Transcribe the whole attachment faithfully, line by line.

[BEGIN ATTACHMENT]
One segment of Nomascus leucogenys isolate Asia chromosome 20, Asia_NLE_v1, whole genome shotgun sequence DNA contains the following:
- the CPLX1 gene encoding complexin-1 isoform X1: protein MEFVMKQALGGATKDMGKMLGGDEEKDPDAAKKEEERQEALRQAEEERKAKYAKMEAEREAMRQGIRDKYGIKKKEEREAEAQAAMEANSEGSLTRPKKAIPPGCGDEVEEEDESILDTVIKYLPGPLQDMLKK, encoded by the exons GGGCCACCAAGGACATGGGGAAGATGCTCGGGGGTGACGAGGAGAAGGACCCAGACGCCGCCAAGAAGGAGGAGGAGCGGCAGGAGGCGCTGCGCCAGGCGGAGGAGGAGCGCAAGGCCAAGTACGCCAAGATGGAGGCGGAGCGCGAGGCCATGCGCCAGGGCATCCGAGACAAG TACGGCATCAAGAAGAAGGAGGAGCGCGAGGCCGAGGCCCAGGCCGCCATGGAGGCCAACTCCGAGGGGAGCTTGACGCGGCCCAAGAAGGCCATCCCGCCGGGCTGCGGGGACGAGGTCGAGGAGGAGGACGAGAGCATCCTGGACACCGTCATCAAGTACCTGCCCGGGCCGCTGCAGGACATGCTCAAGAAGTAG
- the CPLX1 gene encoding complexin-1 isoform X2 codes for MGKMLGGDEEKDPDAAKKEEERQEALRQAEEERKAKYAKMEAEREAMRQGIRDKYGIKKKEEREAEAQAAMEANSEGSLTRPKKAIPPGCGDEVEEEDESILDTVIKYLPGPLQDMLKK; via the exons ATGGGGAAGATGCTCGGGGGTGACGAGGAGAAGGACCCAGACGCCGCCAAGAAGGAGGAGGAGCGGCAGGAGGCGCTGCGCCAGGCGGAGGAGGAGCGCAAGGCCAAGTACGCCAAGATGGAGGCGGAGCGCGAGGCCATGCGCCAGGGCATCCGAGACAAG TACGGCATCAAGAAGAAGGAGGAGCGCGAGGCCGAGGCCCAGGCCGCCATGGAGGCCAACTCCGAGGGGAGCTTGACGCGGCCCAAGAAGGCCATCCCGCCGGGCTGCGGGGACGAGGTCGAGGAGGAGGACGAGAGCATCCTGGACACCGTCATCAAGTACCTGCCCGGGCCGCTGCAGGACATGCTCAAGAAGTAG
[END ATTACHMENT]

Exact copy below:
One segment of Nomascus leucogenys isolate Asia chromosome 20, Asia_NLE_v1, whole genome shotgun sequence DNA contains the following:
- the CPLX1 gene encoding complexin-1 isoform X1: protein MEFVMKQALGGATKDMGKMLGGDEEKDPDAAKKEEERQEALRQAEEERKAKYAKMEAEREAMRQGIRDKYGIKKKEEREAEAQAAMEANSEGSLTRPKKAIPPGCGDEVEEEDESILDTVIKYLPGPLQDMLKK, encoded by the exons GGGCCACCAAGGACATGGGGAAGATGCTCGGGGGTGACGAGGAGAAGGACCCAGACGCCGCCAAGAAGGAGGAGGAGCGGCAGGAGGCGCTGCGCCAGGCGGAGGAGGAGCGCAAGGCCAAGTACGCCAAGATGGAGGCGGAGCGCGAGGCCATGCGCCAGGGCATCCGAGACAAG TACGGCATCAAGAAGAAGGAGGAGCGCGAGGCCGAGGCCCAGGCCGCCATGGAGGCCAACTCCGAGGGGAGCTTGACGCGGCCCAAGAAGGCCATCCCGCCGGGCTGCGGGGACGAGGTCGAGGAGGAGGACGAGAGCATCCTGGACACCGTCATCAAGTACCTGCCCGGGCCGCTGCAGGACATGCTCAAGAAGTAG
- the CPLX1 gene encoding complexin-1 isoform X2 codes for MGKMLGGDEEKDPDAAKKEEERQEALRQAEEERKAKYAKMEAEREAMRQGIRDKYGIKKKEEREAEAQAAMEANSEGSLTRPKKAIPPGCGDEVEEEDESILDTVIKYLPGPLQDMLKK; via the exons ATGGGGAAGATGCTCGGGGGTGACGAGGAGAAGGACCCAGACGCCGCCAAGAAGGAGGAGGAGCGGCAGGAGGCGCTGCGCCAGGCGGAGGAGGAGCGCAAGGCCAAGTACGCCAAGATGGAGGCGGAGCGCGAGGCCATGCGCCAGGGCATCCGAGACAAG TACGGCATCAAGAAGAAGGAGGAGCGCGAGGCCGAGGCCCAGGCCGCCATGGAGGCCAACTCCGAGGGGAGCTTGACGCGGCCCAAGAAGGCCATCCCGCCGGGCTGCGGGGACGAGGTCGAGGAGGAGGACGAGAGCATCCTGGACACCGTCATCAAGTACCTGCCCGGGCCGCTGCAGGACATGCTCAAGAAGTAG